You would never know any of this from visiting the Cultural Center exhibit, which studiously avoids any indication that the Barn Dance might have been a little slick. It’s actually kind of fun to walk around and see how the artists dodge the issue. For instance, Langford and Lentz tell you that WLS music director John Lair left in 1937–but they don’t tell you that the reason he departed (according to the Encyclopedia of Country Music) was that he was committed to hillbilly music and felt the National Barn Dance, increasingly obsessed with the cowboy fad, was not.
The masterstroke, though, is Lentz’s Old-Time Songs and Mountain Ballads. The subject of the piece is Bradley Kincaid, the Barn Dance’s first major star. Lentz has built a replica of an old-fashioned furniture-size radio, and in the radio’s interior, behind a glass panel, he’s crafted a folksy diorama: one man in backwoods garb plays the fiddle on a porch while a second listens. The radio itself broadcasts hard-swinging country music.
This is a really inspired piece of deception. There are no explanatory notes, so a C & W newbie looking at the diorama would be justified in thinking that the music was by Kincaid, and that Kincaid was an old-timey string-band performer. But the radio is actually playing Barn Dance Favorites, a limited-edition tribute album Langford recorded with his Pine Valley Cosmonauts project. None of the songs on it are even associated with Kincaid.
Furthermore, Kincaid was not a string-band musician, and his image, while folksy, was not exactly authentic. He performed folk ballads in a hugely popular, mannered but comfortable style, much as the Kingston Trio would in their folk-revival heyday. According to the Web site for the Berea College library collection where his papers are archived, he came to Chicago not to perform on the Barn Dance but to attend college. Much of his repertoire came from systematic song-collection trips, similar to those more famously made by the Lomaxes. Kincaid’s wife, Irma Foreman, who occasionally performed with him, was a graduate of the Oberlin Conservatory.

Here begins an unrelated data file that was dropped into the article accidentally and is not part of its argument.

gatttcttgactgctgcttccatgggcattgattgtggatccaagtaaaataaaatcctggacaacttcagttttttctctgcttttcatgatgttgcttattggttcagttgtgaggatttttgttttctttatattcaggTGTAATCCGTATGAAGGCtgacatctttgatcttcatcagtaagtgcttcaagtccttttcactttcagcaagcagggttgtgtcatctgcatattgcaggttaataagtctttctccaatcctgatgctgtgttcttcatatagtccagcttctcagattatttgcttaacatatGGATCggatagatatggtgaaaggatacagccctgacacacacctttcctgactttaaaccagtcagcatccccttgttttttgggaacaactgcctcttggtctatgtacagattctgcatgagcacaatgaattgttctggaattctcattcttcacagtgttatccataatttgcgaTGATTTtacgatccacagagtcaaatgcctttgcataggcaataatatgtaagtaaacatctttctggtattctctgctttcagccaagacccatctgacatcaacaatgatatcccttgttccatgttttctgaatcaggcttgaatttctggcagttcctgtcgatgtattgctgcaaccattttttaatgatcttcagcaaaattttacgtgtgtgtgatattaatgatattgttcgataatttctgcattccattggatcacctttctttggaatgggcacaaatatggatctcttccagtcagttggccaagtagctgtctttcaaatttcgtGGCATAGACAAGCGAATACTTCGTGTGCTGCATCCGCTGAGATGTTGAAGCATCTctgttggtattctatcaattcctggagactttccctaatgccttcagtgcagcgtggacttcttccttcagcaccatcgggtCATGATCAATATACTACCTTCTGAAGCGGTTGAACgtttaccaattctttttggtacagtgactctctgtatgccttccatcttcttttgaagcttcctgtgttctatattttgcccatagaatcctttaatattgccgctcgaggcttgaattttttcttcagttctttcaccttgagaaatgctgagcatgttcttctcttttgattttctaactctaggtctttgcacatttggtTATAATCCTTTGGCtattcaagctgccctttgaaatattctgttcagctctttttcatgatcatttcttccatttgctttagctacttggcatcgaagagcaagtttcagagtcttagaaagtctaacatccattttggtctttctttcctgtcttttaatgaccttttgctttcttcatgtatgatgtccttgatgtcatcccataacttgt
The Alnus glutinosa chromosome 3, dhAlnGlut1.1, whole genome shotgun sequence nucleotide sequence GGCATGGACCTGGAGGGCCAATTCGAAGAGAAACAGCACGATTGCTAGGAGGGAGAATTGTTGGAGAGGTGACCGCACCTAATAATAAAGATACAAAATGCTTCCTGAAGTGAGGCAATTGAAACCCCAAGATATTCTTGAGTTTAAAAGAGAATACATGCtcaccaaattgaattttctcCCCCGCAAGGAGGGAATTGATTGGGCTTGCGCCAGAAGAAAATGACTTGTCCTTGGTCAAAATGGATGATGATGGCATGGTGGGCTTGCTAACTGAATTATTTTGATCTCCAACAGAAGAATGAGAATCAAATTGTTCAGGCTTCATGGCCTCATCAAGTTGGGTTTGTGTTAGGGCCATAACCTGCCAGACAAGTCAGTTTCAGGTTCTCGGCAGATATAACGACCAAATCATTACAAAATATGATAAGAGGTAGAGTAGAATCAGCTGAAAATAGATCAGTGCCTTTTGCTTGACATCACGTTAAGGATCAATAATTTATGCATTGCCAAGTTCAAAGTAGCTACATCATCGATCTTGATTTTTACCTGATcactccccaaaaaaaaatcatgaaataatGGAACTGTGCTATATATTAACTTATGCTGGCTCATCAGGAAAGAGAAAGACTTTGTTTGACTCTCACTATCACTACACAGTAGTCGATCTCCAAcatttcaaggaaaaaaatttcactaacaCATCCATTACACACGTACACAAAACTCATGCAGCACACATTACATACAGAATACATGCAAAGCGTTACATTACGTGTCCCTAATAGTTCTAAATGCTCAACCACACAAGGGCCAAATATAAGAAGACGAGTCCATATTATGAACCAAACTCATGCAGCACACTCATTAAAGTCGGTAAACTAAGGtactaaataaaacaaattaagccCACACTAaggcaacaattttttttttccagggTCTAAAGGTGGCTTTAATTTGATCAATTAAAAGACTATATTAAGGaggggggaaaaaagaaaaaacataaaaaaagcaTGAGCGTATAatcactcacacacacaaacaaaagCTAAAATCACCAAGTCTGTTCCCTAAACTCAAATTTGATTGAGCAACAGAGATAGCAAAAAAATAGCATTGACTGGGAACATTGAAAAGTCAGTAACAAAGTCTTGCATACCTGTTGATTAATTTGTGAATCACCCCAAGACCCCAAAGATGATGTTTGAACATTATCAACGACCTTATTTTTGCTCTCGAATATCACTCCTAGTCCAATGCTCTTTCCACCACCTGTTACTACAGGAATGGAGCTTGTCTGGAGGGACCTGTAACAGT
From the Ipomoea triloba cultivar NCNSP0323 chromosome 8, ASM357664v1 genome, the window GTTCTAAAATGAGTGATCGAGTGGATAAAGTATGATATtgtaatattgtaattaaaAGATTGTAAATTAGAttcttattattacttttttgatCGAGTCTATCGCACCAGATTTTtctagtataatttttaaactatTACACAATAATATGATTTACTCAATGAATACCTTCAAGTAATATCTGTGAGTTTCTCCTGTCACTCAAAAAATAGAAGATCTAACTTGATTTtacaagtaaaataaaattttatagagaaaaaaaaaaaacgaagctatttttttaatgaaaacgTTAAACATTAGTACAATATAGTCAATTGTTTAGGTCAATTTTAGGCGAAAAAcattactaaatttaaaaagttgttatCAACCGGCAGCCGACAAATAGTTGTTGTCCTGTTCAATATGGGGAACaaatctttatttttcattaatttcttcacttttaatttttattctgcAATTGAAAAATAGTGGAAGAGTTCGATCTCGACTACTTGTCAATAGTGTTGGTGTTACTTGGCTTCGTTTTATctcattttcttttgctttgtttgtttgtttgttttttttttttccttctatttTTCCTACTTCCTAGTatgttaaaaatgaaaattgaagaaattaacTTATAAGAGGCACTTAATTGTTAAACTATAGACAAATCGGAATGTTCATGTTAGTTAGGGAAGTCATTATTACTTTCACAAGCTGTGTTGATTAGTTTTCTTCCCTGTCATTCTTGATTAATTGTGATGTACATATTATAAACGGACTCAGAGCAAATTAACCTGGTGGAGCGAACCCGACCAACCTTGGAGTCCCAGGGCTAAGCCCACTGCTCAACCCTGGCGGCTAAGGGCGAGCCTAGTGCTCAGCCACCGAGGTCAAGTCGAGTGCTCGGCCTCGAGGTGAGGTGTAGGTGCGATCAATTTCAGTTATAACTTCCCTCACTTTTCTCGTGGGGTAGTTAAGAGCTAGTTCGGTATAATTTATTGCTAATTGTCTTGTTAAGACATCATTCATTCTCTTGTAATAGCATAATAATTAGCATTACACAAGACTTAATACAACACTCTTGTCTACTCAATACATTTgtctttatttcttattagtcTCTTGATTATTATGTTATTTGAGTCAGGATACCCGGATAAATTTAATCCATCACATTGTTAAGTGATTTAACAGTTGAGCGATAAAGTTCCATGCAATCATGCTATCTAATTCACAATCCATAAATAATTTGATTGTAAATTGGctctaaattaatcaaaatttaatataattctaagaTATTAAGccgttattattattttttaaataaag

None of which is to say that Kincaid’s roots were middle-class–just his aspirations. He learned his first songs from his father, a Kentucky farm laborer, and he himself worked on a farm for a time. But then he went to school to study, among other things, music. By the time he became a performer, he could claim to be an educated man. And that’s what he looks like in most of his photographs. One of these is actually included, as part of a vintage press clipping, in Old-Time Songs and Mountain Ballads. The image is stuffed behind and obscured by the diorama, but if you look closely you can sort of see Kincaid sitting there, smiling. The clipping calls him a “barefoot mountain lad,” but with his suit and tie and his wavy, aggressively perfect hair, he looks more likely to launch into the evening news than into a rendition of “Barbara Allen.”
Romanticizing the past was a part of country music from the very beginning, but, as Kincaid’s story shows, it had its limitations. Yes, WLS was a “comforting beacon for thousands of migrants who headed north,” as Langford says: it played music they were familiar with, in a style that recalled their past. But an equally important factor in the Barn Dance’s appeal was that it was urban. It can’t be said too often–being poor really, really sucks. Rural people came to the cities because they wanted jobs, they wanted money, they wanted to move on up. So they listened to sentimental music played over a modern device by professional-sounding entertainers. It took them back–but not too far back.
And that explains the career of Clayton McMichen. McMichen was a member of the Skillet Lickers, one of the most popular and best known of the old-timey string bands. He was also one of the best breakdown fiddlers of all time. But McMichen hated string-band music; he thought Gid Tanner, the leader of the Skillet Lickers, was 20 years behind the times. What McMichen loved was jazz; his own group in the 40s, the Georgia Wildcats (mentioned in passing on one of Langford’s pieces), played Dixieland. During the folk revival of the 60s, McMichen returned to string-band music, but only reluctantly. When he played the Newport Folk Festival, he made a point of mocking the college crowds who had come to hear him play in the old-timey style.
It’s pretty hard to imagine, say, Neko Case getting up onstage and seriously suggesting that George Jones was a talentless hack. The whole point of going country is to get the working-class cred–for such performers, the rural past holds no danger. This is why alt-country’s irreverence is much touted but rarely evidenced. Lentz, for example, claims that the Waco Brothers’ fast, loud renditions of hillbilly standards are acts of “outright sedition against country music.” But hillbillies from Bill Monroe to Elvis Presley to Lynyrd Skynyrd have never had a problem with fast and loud. Next to that stuff, Langford and company’s pub-rock take on country sounds about as seditious as John Cougar Mellencamp. Perhaps that’s subversive in some way, but it sure isn’t forward-looking.
Which is too bad, because a healthy genre desperately needs artists who hate the past as well as those who love it. Northanger Abbey was Jane Austen’s way of thumbing her nose at gothic literature; Stankonia was Outkast’s raspberry to both gangsta rap and Native Tongues. Such productive aesthetic disagreements are few and far between in the nostalgic consensus that is alternative country. In this context, Lentz’s diorama Ghosts in the Hayloft is perhaps more pointed than he intended. There’s a lovely frame on the wall, and when you peer through it you expect a glimpse of life, music, and art. But the only thing you see is the interior of an empty barn.